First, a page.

We're sure someone out there has already dubbed this the year of the tablet, and it's hard to blame them. Gadget makers all over CES
were showing off slate and tablet
devices of every stripe, some running NVIDIA's
Tegra platform and Android
, and some using Intel hardware to push Windows and Linux. But through the chaos, clear trends were forming, dividing lines being drawn. There were also a couple of truly unique devices and teases from a pair of major players. Click on through for more of what we learned about slates and tablets at CES.
Lenovo U1 Hybrid
The early star of the show was a hybrid slate and laptop, appropriately dubbed the U1 Hybrid
(which we covered in detail before
and is shown above). Lenovo
took an innovative, if complex and costly, route by cramming two computers in one device. When docked, it's an Intel
7 laptop, but when the screen is detached, it switches to a finger-friendly Linux
machine powered by a Snapdragon processor. This standout is expected to hit the market around June for about $1,000.
Intel's Atom and Windows 7
Other manufacturers, like Archos
and Viliv, have opted for a more traditional Windows 7-plus-Atom
, keyboardless design. The Archos (which was announced in July but still hasn't found its way to retail channels) is sexy for sure, and feels quite solid in your hand. Still, the tiny screen makes using the standard Windows controls a bit frustrating, especially when combined with a relatively inaccurate, resistive, non-multi-touch screen. Chinese manufacturer Hanvon also had a Win 7 device on hand (above) that looked a lot like what you might imagine the rumored Apple
tablet would. It sported a capacitive multi-touch screen with rather impressive hand-writing recognition -- even when scribbling out words with your finger. The Hanvon device will be shipping in March, but sadly in China only.
MSI Dual-Screen Tablet
finally seems prepared to deliver what has existed purely as a concept for other companies -- a dual-screen tablet. The currently unnamed device packs two 10-inch multi-touch screens, an Atom
processor, and Windows 7. MSI hopes to bring it to market by the end of the year, but was unwilling to speculate what the price might be when that happens. The design seems pretty cool. (Imagine reading a Kindle book like a real book, with pages side by side, and then rotating the laptop to view landscape mode and tapping out a couple of quick e-mails via the on-screen keyboard.) We're just not sure it's very practical -- especially with the standard Win 7 interface.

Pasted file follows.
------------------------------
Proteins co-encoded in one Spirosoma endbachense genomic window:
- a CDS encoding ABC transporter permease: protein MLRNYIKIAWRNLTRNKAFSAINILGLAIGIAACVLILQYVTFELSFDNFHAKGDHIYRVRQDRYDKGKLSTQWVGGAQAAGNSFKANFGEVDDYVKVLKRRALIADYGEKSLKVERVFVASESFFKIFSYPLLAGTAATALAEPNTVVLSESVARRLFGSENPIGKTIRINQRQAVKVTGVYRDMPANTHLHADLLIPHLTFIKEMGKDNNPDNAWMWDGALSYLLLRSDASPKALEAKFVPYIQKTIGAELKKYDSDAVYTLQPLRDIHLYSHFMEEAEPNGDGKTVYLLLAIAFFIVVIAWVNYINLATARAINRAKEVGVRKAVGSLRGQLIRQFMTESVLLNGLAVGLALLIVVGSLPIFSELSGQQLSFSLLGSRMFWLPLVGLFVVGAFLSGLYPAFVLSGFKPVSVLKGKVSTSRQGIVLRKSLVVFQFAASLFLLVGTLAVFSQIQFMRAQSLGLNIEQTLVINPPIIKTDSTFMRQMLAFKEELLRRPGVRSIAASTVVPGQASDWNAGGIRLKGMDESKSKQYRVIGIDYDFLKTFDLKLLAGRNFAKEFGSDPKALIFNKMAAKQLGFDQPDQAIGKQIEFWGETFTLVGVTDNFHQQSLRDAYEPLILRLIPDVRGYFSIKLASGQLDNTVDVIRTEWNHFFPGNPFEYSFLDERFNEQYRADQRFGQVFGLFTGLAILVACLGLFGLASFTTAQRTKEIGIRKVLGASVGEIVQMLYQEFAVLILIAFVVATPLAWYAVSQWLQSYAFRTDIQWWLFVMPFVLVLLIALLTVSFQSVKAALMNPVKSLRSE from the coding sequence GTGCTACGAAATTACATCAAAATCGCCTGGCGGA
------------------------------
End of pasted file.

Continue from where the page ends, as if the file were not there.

NVIDIA-Powered Android Is All the Rage
MSI was among
the hordes of companies showing off devices running Android on NVIDIA's new Tegra 2 chipset. Compal
, Notion Ink
, and ICD
(pictured above) were all demoing units running the Google OS on the next-gen platform. The results are decidedly mixed. The Notion Ink Adam is the clear standout product thanks to its Pixel Qi dual-mode display, which made a previous appearance in the OLPC XO
. The Pixel Qi screen sips power like the e-ink screen on the Kindle, is viewable in direct sunlight, and is still somehow capable of showing full color video.
HP Slate and Dell 'Streak'
The big boys teased us with their own devices, as well. During his keynote
, Microsoft CEO Steve Ballmer
briefly demoed an upcoming slate device from HP
. We know nothing about the new PC other than it's running Windows 7 and will be released later this year, but it's big news that a major manufacturer is embracing the form factor. Dell
also afforded us a glimpse of its own 5-inch Web-browsing device (above), which runs Android on an unspecified hardware platform. All we know is that it may or may not be called Streak and that it will have a multi-touch, capacitive screen.
2010: The Year of the Slate?
So, will 2010 prove to be "The Year of the Slate PC?" Well, that all depends on what you mean, exactly. Is this the year that all the manufacturers jumped on the bandwagon? Obviously, yes. Is this the year that consumers fawn over the devices and start buying them en masse? We sincerely doubt it. All of the tablets we had a chance to briefly put through their paces were somewhat underwhelming. At this point, Windows 7 is simply not finger-friendly enough to warrant ditching the keyboard and mouse completely, and most of the Android devices simply lacked polish. Depending on what happens at the end of the month, though, the Apple tablet could still dominate the year.